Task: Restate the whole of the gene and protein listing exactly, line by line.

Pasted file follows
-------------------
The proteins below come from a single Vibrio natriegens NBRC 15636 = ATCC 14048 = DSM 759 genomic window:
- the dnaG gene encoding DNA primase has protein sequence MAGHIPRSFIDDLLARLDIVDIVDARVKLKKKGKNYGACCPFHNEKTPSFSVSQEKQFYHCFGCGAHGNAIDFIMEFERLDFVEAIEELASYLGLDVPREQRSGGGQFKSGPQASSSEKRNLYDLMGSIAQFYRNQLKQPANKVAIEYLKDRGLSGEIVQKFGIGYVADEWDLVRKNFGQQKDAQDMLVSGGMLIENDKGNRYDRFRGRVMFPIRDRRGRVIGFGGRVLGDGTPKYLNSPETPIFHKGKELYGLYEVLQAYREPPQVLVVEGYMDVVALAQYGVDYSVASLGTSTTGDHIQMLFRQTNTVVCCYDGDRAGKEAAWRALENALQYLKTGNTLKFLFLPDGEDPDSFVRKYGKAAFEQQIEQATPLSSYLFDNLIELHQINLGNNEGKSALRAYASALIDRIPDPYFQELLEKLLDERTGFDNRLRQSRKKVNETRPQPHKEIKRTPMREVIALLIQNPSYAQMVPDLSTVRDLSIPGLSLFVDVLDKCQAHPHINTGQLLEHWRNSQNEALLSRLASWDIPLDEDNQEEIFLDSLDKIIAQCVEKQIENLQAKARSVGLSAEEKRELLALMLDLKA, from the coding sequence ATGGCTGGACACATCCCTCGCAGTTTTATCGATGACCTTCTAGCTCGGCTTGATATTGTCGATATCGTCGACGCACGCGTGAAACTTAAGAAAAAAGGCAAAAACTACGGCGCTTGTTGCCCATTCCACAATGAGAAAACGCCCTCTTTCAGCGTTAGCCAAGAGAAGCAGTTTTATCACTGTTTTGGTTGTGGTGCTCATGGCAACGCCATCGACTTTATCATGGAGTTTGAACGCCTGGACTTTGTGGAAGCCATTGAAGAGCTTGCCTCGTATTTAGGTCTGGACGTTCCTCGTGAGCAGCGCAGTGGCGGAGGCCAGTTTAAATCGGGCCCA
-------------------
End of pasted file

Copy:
The proteins below come from a single Vibrio natriegens NBRC 15636 = ATCC 14048 = DSM 759 genomic window:
- the dnaG gene encoding DNA primase has protein sequence MAGHIPRSFIDDLLARLDIVDIVDARVKLKKKGKNYGACCPFHNEKTPSFSVSQEKQFYHCFGCGAHGNAIDFIMEFERLDFVEAIEELASYLGLDVPREQRSGGGQFKSGPQASSSEKRNLYDLMGSIAQFYRNQLKQPANKVAIEYLKDRGLSGEIVQKFGIGYVADEWDLVRKNFGQQKDAQDMLVSGGMLIENDKGNRYDRFRGRVMFPIRDRRGRVIGFGGRVLGDGTPKYLNSPETPIFHKGKELYGLYEVLQAYREPPQVLVVEGYMDVVALAQYGVDYSVASLGTSTTGDHIQMLFRQTNTVVCCYDGDRAGKEAAWRALENALQYLKTGNTLKFLFLPDGEDPDSFVRKYGKAAFEQQIEQATPLSSYLFDNLIELHQINLGNNEGKSALRAYASALIDRIPDPYFQELLEKLLDERTGFDNRLRQSRKKVNETRPQPHKEIKRTPMREVIALLIQNPSYAQMVPDLSTVRDLSIPGLSLFVDVLDKCQAHPHINTGQLLEHWRNSQNEALLSRLASWDIPLDEDNQEEIFLDSLDKIIAQCVEKQIENLQAKARSVGLSAEEKRELLALMLDLKA, from the coding sequence ATGGCTGGACACATCCCTCGCAGTTTTATCGATGACCTTCTAGCTCGGCTTGATATTGTCGATATCGTCGACGCACGCGTGAAACTTAAGAAAAAAGGCAAAAACTACGGCGCTTGTTGCCCATTCCACAATGAGAAAACGCCCTCTTTCAGCGTTAGCCAAGAGAAGCAGTTTTATCACTGTTTTGGTTGTGGTGCTCATGGCAACGCCATCGACTTTATCATGGAGTTTGAACGCCTGGACTTTGTGGAAGCCATTGAAGAGCTTGCCTCGTATTTAGGTCTGGACGTTCCTCGTGAGCAGCGCAGTGGCGGAGGCCAGTTTAAATCGGGCCCA